Part of being a tool-using human is having good tools. And a good knife has many uses.
Except putting in flathead screws. Come on, get a screwdriver! Stop breaking the tips off your knives.
It’s so nice to be able to grab a sharp utility knife for opening and breaking down boxes, cutting baling twine, or quickly making some firewood kindling.
Note: This post may contain affiliate links that give us a small commission at no cost to you. See the Disclosures page for more info.
Also, if you like getting free tools, sign up for the tool giveaway in the sidebar. Matt from The Tool Merchants gives away free tools every month.
The Mora Companion Carbon Steel Knife
First, the specs:
The blade is 4.1″ long, and 1/10″ thick. The knife is 8.6″ long overall at 4.1 oz, and has a 3/4 tang.
It also comes with a plastic sheath that clips securely onto your belt. The knife snaps into the sheath securely, and is easy to pull out again with one hand.
This Mora Companion Carbon Steel knife is composed of (who would have guessed?) high-carbon Sandvik steel. The knife has a single-bevel sabre grind, which is commonly called a “Scandinavian grind”.
This means the knife’s edge doesn’t start tapering until well down the depth of the blade, rather than starting at the spine (back). Because there’s more steel behind the edge it’s very strong.
The Scandi grind is also easy to sharpen.
It also is extremely sharp – ask my thumb! I’m not used to having good sharp utility knives, so I was less careful than I should have been.
The side tip of my thumb was quickly relieved of its extra skin layers, leaving a flap. Thankfully I used this extra sharp knife to cleanly remove the flap of skin that would have annoyingly caught on everything.
This knife has a good grippy rubber handle that doesn’t seem to slip even with sweat/water or blood. It really gives you a confident grip when skinning or field dressing wild game, or in wet weather.
I like the way it feels in my hand. In short, it’s comfortable.
It’s big enough to get all four fingers on the handle without being too large and getting in the way.
The blade, as I’ve said before, is quite sharp as well as sturdy. In use, the sharpness was comparable to a new replaceable razor-knife blade, but lasted much longer.
I did manage to slightly damage the blade by using it to clean and carve bevels in many PVC pipe ends for my aquaponics project. Repeatedly scraping in the same place put an tiny divot in the edge.
OK, yes, I was hard on it. A little. But I’m not going to be gentle with a $14 knife!
Since PVC has a hardness between Rockwell 89 and 117 and the knife’s hardness is around 60, this is not surprising.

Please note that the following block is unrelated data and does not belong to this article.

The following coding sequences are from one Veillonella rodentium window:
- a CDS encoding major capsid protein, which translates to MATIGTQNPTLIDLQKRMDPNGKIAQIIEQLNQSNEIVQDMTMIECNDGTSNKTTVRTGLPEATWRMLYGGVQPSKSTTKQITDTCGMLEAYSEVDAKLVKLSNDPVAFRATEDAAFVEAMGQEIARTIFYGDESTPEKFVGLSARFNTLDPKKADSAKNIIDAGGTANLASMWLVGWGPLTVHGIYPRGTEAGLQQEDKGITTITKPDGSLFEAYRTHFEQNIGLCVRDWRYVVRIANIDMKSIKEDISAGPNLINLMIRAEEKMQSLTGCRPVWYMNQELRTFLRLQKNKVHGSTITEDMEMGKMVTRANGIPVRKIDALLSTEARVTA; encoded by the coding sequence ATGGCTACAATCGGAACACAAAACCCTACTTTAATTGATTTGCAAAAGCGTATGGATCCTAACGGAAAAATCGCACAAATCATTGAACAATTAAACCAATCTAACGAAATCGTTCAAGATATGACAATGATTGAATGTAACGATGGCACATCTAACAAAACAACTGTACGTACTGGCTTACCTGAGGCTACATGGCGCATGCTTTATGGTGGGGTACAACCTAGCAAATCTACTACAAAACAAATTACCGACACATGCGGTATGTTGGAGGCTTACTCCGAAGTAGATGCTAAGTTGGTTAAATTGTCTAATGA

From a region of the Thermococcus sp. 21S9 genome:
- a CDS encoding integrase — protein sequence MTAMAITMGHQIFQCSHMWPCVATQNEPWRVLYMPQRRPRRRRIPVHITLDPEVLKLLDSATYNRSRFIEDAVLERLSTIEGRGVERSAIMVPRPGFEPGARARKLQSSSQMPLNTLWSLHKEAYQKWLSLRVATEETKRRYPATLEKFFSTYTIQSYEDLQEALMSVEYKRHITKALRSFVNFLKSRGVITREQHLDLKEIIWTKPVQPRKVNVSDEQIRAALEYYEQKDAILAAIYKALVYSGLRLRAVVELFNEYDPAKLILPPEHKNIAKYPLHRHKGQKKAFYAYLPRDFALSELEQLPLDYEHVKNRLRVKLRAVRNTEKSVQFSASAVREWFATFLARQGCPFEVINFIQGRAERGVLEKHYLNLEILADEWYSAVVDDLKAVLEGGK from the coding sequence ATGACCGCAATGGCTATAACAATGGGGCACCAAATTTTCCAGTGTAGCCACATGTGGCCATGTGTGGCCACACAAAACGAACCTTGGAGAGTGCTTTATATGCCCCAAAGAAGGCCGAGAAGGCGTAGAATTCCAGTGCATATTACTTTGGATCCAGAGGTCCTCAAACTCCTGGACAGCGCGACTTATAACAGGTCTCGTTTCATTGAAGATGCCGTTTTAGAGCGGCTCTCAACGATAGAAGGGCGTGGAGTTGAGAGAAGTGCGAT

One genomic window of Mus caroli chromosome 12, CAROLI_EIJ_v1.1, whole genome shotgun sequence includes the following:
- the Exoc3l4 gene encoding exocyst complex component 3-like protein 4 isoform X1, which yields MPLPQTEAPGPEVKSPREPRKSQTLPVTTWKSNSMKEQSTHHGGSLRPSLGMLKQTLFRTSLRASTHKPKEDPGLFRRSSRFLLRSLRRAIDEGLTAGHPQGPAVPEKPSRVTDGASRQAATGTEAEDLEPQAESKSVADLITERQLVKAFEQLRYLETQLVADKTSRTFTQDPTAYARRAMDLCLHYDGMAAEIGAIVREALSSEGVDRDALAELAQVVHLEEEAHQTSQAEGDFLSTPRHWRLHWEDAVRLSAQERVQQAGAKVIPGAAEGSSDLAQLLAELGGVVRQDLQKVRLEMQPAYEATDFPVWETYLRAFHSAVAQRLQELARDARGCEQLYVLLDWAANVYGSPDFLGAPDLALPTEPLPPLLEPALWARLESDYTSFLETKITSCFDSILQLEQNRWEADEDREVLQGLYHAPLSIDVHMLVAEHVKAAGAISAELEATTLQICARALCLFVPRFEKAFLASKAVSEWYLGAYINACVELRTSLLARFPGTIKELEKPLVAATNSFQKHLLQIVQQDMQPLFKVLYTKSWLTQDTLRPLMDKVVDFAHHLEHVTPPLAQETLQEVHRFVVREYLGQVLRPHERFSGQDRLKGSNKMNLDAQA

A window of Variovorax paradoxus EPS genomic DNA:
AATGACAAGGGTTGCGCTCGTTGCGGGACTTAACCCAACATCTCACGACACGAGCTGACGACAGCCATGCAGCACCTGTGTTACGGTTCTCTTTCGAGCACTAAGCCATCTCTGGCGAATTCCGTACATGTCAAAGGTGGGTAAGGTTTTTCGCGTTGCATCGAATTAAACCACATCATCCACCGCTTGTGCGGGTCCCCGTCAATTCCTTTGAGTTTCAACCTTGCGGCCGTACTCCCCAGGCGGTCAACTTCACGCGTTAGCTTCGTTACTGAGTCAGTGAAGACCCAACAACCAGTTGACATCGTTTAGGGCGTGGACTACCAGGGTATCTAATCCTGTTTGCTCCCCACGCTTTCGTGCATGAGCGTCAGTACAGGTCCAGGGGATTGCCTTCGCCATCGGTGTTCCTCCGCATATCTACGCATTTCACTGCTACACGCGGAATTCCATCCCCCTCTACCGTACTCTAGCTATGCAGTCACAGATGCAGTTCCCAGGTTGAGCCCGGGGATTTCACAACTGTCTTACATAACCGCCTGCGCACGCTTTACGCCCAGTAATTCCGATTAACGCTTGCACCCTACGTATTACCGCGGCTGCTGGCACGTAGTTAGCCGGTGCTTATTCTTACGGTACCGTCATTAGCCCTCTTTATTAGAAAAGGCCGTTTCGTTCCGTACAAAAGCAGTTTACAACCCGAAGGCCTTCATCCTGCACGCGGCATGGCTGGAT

This damage is almost invisible though, and should clean up when sharpened.
The longitudinal strength of the blade to resist that damage is impressive, but that’s a Scandi grind for you.
I also used it to do some carving and it cross-cut the wood fibers with surprisingly little effort.
It was also used it for some light baton-ing, though I was a little concerned about damaging it at the time.
I needn’t have worried, as the knife is quite strong and handled the whacking with no problems.
The only gotcha is to make sure not to hit your knife hand with the baton!
Because of the knife’s somewhat smaller size compared to larger (and way more expensive) “bushcraft” knives, your hand will be closer to the to piece of wood getting split. So be careful. Ouch.
This knife could also be useful in camping or survival situations. The spine of the knife is at 90 degrees to the blade, so the spine can be used for scraping bark and fluffing up tinder, as well as using on a ferrocerium rod for making 5000°F fire-starting sparks.
Because this knife is carbon steel, and carbon steel rusts, wipe off the blade and oil occasionally.
I have yet to oil mine, but my knife still hasn’t shown any traces of rust. This may be due to the dry climate and weather we’ve had (or haven’t had, more accurately) this winter.
The best way to sharpen this knife is with a good water stone, usually of Japanese make.
I suggest using a 1000 grit, then a 5000 grit.
At $14, this knife is a great value. I don’t know how Mora manages to make a knife this good at that price.
Mora made knives in Sweden since 1891, so maybe it’s something in the water (or snow)?
As inexpensive as they are, you could buy several for each vehicles’ glove box, for the greenhouse and garden shed, kitchen drawer, and animal pens & barns.
And since they aren’t that expensive, you won’t get super-angry when someone “disappears” it outside.
They also make a fantastic gift. I sure wouldn’t mind a few of these (hint, hint, ahem).
Get yours here: Mora Companion Carbon Steel Knife.
OK, that’s all folks! Do you have any questions or comments about knives, tools, sustainable homesteading, permaculture design or anything else? Ask your question down below and let’s talk! You can also use the contact form, or email me at info at thepermaculture dot life.
FREE Lazy Gardener's Guide to Homestead Management
What to plan, do, and buy each month to keep your sustainable homestead on track.
Never forget important tasks again, and get lots of stuff done!
And you get our latest content by email. We usually publish new stuff twice a week.